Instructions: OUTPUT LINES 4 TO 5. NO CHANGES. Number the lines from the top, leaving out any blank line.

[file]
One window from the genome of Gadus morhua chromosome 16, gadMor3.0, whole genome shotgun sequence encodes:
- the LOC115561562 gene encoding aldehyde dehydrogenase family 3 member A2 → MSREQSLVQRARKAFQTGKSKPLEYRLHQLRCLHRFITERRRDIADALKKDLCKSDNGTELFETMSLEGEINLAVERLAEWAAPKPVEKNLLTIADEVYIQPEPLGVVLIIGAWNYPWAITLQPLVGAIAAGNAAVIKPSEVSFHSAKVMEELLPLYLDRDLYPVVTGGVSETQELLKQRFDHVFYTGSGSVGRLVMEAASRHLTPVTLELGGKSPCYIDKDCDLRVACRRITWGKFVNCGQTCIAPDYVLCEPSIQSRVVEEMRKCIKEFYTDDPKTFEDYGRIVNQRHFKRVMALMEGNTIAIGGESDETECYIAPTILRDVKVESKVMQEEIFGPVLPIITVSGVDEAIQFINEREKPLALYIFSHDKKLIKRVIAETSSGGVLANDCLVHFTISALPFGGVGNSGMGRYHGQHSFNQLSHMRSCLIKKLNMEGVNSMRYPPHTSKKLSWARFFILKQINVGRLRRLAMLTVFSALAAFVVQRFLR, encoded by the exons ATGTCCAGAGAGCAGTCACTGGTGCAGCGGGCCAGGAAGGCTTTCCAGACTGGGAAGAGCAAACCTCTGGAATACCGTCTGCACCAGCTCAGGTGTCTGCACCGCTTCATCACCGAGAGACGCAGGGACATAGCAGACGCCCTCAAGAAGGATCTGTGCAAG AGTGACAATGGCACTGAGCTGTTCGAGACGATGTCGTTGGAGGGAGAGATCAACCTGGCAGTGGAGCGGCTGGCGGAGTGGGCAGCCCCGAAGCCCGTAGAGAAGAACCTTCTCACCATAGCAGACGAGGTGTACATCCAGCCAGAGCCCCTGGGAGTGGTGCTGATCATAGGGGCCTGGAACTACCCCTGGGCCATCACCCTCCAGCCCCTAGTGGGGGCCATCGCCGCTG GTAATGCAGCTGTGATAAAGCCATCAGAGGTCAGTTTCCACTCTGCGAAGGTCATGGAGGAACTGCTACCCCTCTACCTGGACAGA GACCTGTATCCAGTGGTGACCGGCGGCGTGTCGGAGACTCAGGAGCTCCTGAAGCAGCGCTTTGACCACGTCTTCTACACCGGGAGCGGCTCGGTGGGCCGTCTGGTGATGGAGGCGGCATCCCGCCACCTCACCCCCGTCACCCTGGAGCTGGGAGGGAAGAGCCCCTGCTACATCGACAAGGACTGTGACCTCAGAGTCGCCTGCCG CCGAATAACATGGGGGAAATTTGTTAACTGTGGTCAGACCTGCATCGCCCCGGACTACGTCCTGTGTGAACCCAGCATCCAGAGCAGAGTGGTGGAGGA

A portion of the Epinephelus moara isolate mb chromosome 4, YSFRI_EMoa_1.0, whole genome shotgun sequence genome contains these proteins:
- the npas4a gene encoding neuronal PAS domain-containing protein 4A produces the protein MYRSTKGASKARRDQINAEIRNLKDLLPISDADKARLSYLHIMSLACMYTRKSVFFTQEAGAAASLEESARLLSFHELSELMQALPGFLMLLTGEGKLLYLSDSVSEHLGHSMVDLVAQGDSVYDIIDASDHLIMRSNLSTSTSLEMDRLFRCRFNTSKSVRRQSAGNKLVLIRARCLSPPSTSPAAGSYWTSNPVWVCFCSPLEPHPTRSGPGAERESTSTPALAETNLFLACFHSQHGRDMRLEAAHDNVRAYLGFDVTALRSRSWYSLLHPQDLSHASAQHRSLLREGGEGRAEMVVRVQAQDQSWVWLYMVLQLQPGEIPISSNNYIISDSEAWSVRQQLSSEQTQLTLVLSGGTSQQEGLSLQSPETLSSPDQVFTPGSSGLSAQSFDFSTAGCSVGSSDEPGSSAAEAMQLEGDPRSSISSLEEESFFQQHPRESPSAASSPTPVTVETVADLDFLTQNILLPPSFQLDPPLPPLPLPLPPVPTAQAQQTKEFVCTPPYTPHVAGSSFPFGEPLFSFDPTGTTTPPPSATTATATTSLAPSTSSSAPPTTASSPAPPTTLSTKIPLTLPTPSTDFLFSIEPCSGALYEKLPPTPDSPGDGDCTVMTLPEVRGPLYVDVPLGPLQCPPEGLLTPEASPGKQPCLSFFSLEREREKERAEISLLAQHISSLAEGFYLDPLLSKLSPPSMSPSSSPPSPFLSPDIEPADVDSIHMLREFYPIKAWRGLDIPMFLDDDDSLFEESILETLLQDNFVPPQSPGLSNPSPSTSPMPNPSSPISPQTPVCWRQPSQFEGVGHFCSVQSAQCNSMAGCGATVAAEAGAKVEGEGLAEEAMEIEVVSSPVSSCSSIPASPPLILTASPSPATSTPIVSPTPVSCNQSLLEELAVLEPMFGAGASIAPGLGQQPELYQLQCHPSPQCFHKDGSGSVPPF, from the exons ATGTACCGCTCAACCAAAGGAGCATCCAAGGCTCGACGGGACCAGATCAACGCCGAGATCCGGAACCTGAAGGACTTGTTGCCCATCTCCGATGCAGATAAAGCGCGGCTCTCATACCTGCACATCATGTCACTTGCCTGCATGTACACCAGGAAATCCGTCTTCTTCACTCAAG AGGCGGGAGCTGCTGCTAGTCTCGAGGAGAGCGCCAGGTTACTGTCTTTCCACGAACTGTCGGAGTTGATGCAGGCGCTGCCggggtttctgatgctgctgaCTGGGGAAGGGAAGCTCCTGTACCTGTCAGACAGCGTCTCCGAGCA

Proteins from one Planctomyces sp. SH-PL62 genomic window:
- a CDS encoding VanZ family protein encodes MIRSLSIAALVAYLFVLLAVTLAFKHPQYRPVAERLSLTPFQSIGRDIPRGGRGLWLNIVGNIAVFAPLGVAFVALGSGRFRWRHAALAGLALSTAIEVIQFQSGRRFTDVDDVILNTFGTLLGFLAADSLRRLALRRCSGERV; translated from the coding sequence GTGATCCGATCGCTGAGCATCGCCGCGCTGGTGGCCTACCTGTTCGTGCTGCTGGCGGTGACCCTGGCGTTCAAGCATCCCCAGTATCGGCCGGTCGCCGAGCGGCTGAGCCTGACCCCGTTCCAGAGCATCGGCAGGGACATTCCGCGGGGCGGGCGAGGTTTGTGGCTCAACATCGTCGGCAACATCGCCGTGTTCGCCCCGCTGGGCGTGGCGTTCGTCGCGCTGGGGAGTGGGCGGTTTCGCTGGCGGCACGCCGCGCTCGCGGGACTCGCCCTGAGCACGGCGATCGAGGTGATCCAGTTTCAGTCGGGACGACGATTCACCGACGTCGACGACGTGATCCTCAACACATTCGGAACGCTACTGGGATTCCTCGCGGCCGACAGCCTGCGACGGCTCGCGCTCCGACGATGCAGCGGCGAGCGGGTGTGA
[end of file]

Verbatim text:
- the npas4a gene encoding neuronal PAS domain-containing protein 4A produces the protein MYRSTKGASKARRDQINAEIRNLKDLLPISDADKARLSYLHIMSLACMYTRKSVFFTQEAGAAASLEESARLLSFHELSELMQALPGFLMLLTGEGKLLYLSDSVSEHLGHSMVDLVAQGDSVYDIIDASDHLIMRSNLSTSTSLEMDRLFRCRFNTSKSVRRQSAGNKLVLIRARCLSPPSTSPAAGSYWTSNPVWVCFCSPLEPHPTRSGPGAERESTSTPALAETNLFLACFHSQHGRDMRLEAAHDNVRAYLGFDVTALRSRSWYSLLHPQDLSHASAQHRSLLREGGEGRAEMVVRVQAQDQSWVWLYMVLQLQPGEIPISSNNYIISDSEAWSVRQQLSSEQTQLTLVLSGGTSQQEGLSLQSPETLSSPDQVFTPGSSGLSAQSFDFSTAGCSVGSSDEPGSSAAEAMQLEGDPRSSISSLEEESFFQQHPRESPSAASSPTPVTVETVADLDFLTQNILLPPSFQLDPPLPPLPLPLPPVPTAQAQQTKEFVCTPPYTPHVAGSSFPFGEPLFSFDPTGTTTPPPSATTATATTSLAPSTSSSAPPTTASSPAPPTTLSTKIPLTLPTPSTDFLFSIEPCSGALYEKLPPTPDSPGDGDCTVMTLPEVRGPLYVDVPLGPLQCPPEGLLTPEASPGKQPCLSFFSLEREREKERAEISLLAQHISSLAEGFYLDPLLSKLSPPSMSPSSSPPSPFLSPDIEPADVDSIHMLREFYPIKAWRGLDIPMFLDDDDSLFEESILETLLQDNFVPPQSPGLSNPSPSTSPMPNPSSPISPQTPVCWRQPSQFEGVGHFCSVQSAQCNSMAGCGATVAAEAGAKVEGEGLAEEAMEIEVVSSPVSSCSSIPASPPLILTASPSPATSTPIVSPTPVSCNQSLLEELAVLEPMFGAGASIAPGLGQQPELYQLQCHPSPQCFHKDGSGSVPPF, from the exons ATGTACCGCTCAACCAAAGGAGCATCCAAGGCTCGACGGGACCAGATCAACGCCGAGATCCGGAACCTGAAGGACTTGTTGCCCATCTCCGATGCAGATAAAGCGCGGCTCTCATACCTGCACATCATGTCACTTGCCTGCATGTACACCAGGAAATCCGTCTTCTTCACTCAAG AGGCGGGAGCTGCTGCTAGTCTCGAGGAGAGCGCCAGGTTACTGTCTTTCCACGAACTGTCGGAGTTGATGCAGGCGCTGCCggggtttctgatgctgctgaCTGGGGAAGGGAAGCTCCTGTACCTGTCAGACAGCGTCTCCGAGCA

Proteins from one Planctomyces sp. SH-PL62 genomic window: